Boko Haram jihadists have killed at least seven people in a Christmas Eve attack on a village in the restive northeast of Nigeria, local sources told AFP on Friday.
Security agencies have warned in recent days of an increased risk of attacks during the Christian holiday.
Fighters in trucks and motorcycles stormed Pema, a predominantly Christian village in the state of Borno, on Thursday, firing “indiscriminately” and setting buildings on fire, said Abwaku Kabu, a militia leader.
In many parts of Nigeria, communities have resorted to self-defense by armed vigilantes or militias, working alongside the military.
“Terrorists killed seven people, burned 10 homes and looted food supplies that were to be distributed to residents to celebrate Christmas,” Kabu said.
The body was found Friday morning, local community leader Ayuba Alamson said, increasing the death toll to seven.
The charge could rise as villagers fled into the bushes during the attack, and some people are still wanted.
The attackers, who were driving from a nearby forest enclave of Sambis, looted medical supplies from the hospital before setting it on fire, a militia leader said, adding that they also burned the church and kidnapped the priest.
The village is located just 20 kilometers from Chibok, where Boko Haram kidnapped more than 200 schoolgirls six years ago.
Separately Thursday, gunmen attacked another Christian community in Garkida, in the neighboring state of Adamawa, looting drugstores and food supplies before setting homes on fire, AFP residents said.
There were no reports of casualties in the attack.
The Nigerian Security Agency, the Department of State Services, issued a warning on Tuesday about the planned attacks.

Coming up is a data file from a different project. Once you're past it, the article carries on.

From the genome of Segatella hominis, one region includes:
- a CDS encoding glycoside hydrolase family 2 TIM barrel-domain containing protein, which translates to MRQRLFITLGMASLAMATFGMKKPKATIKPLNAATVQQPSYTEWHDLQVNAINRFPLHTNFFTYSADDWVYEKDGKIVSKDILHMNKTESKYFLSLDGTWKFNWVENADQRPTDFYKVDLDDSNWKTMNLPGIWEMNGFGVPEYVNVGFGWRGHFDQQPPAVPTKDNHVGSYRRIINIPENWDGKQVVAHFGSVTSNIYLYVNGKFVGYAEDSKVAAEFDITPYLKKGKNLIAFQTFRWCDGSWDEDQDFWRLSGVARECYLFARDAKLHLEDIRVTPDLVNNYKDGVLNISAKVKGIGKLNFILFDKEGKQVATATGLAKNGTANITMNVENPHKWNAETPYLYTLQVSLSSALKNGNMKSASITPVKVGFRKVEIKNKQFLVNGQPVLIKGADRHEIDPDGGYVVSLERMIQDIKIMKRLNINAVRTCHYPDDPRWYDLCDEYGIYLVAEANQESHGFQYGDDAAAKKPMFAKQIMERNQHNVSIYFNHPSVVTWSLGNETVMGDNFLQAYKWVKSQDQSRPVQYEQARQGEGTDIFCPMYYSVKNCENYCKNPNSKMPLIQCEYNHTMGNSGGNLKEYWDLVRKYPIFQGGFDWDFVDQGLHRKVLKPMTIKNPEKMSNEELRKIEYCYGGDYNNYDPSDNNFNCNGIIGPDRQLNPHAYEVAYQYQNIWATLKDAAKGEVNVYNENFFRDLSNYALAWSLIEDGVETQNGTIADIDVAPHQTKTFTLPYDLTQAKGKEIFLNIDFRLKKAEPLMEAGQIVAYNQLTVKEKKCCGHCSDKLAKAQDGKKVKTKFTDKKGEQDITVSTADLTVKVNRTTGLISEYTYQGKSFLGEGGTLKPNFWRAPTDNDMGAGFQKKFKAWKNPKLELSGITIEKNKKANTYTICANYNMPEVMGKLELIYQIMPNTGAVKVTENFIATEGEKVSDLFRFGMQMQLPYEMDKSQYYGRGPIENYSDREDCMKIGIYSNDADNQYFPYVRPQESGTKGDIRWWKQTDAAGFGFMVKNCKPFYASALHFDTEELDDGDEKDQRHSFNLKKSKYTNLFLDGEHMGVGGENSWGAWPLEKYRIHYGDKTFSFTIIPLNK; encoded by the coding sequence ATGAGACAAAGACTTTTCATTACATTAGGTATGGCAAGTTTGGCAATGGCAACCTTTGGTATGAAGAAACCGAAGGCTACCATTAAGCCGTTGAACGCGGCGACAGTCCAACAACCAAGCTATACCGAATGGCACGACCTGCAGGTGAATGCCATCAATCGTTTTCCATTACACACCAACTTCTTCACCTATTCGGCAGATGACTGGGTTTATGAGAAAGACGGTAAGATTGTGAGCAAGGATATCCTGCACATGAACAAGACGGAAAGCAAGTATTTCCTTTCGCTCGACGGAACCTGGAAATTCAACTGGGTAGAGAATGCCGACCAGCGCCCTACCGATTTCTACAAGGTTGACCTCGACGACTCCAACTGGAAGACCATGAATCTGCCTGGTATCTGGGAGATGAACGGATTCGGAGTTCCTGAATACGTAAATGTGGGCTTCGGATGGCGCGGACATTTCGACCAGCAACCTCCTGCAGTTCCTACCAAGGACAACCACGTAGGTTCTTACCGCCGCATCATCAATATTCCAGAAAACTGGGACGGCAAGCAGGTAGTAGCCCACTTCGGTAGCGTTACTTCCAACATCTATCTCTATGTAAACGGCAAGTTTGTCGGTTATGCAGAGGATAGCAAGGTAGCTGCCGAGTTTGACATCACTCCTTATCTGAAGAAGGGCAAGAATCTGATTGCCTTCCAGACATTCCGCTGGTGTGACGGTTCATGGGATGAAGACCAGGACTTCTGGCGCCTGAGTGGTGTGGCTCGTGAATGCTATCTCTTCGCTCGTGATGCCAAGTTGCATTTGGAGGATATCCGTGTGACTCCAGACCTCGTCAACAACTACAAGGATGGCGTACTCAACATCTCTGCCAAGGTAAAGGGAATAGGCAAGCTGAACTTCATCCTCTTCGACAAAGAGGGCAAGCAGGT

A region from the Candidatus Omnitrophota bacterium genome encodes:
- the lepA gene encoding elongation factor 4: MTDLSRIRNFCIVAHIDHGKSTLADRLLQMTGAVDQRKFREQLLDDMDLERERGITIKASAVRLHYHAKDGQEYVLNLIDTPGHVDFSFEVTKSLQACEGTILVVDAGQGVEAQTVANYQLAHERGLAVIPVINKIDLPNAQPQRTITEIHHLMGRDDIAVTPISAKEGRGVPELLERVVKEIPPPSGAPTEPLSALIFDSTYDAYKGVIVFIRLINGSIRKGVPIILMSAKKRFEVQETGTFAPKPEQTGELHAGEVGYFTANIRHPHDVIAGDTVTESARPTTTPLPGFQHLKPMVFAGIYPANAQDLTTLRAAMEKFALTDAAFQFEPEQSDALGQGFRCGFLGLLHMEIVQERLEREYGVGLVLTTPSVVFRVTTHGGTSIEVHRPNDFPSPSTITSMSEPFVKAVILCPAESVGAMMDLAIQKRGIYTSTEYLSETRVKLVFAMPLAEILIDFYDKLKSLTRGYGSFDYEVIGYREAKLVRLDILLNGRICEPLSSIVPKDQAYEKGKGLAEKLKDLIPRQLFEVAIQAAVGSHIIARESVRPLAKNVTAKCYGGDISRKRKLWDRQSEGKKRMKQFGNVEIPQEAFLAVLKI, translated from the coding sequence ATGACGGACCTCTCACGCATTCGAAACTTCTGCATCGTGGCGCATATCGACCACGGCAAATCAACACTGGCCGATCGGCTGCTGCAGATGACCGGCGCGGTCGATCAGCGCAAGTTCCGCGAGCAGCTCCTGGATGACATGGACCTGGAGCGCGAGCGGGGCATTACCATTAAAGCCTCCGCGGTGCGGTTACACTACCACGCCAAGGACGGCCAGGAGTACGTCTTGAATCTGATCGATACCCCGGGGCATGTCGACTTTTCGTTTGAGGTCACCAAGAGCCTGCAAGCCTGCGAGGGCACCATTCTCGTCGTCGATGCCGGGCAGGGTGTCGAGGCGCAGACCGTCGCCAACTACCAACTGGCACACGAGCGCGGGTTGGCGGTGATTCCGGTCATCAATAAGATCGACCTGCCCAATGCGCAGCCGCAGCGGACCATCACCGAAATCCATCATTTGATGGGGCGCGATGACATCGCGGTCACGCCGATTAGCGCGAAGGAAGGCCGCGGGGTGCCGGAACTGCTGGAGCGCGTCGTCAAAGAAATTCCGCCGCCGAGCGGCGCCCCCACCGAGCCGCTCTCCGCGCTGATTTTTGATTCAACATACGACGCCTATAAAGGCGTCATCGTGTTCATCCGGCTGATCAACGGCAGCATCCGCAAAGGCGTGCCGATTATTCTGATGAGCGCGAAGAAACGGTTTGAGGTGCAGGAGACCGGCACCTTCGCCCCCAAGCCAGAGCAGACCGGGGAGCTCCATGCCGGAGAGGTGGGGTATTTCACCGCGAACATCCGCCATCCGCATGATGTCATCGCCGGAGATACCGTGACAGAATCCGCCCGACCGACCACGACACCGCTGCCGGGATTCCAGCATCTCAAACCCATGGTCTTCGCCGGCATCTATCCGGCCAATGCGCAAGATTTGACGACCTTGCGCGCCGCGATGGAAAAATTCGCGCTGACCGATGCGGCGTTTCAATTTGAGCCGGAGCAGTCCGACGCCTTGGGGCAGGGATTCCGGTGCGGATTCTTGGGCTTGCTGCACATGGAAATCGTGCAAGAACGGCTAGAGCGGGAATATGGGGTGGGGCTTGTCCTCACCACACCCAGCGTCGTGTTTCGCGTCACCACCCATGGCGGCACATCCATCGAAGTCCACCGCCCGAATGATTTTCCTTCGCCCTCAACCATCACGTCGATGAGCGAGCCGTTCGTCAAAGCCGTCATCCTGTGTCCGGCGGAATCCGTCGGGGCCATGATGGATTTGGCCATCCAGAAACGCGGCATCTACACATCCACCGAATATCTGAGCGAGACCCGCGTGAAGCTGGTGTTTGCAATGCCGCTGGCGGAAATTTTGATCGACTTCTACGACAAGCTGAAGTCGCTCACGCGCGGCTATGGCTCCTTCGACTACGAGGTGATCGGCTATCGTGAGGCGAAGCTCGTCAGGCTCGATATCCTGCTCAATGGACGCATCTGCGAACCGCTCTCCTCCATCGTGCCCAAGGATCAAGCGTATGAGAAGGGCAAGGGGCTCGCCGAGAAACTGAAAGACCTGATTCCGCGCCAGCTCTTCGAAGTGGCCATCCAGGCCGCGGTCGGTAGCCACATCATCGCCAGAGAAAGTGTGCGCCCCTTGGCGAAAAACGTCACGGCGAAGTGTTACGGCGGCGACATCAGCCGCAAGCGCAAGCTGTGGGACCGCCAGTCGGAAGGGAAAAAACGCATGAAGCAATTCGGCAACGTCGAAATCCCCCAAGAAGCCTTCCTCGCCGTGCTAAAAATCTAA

The DSS asked Nigerians to “be vigilant and report unusual developments”, while assuring that it was “cooperating with other sister agencies to ensure that appropriate measures are taken to protect lives and property”.
In a statement Thursday, President Muhammadu Buhari “reiterated his administration’s promise to remain adamant in the face of the Boko Haram insurgency, as well as other forms of crime.”
“For me, providing security to all the people of the country remains a member of the faith,” Buhari said in a written Christmas message.
The 78-year-old called on citizens to voluntarily report “intelligence on the activities of armed bandits, insurgents and other criminal elements in their communities in order to put an end to that area.”
The decade-long conflict in northeastern Nigeria has killed 36,000 people and displaced about two million from their homes, according to the United Nations.
Violence has spread to neighboring Niger, Chad and Cameroon, forcing countries in the region to form a military coalition to fight jihadist groups.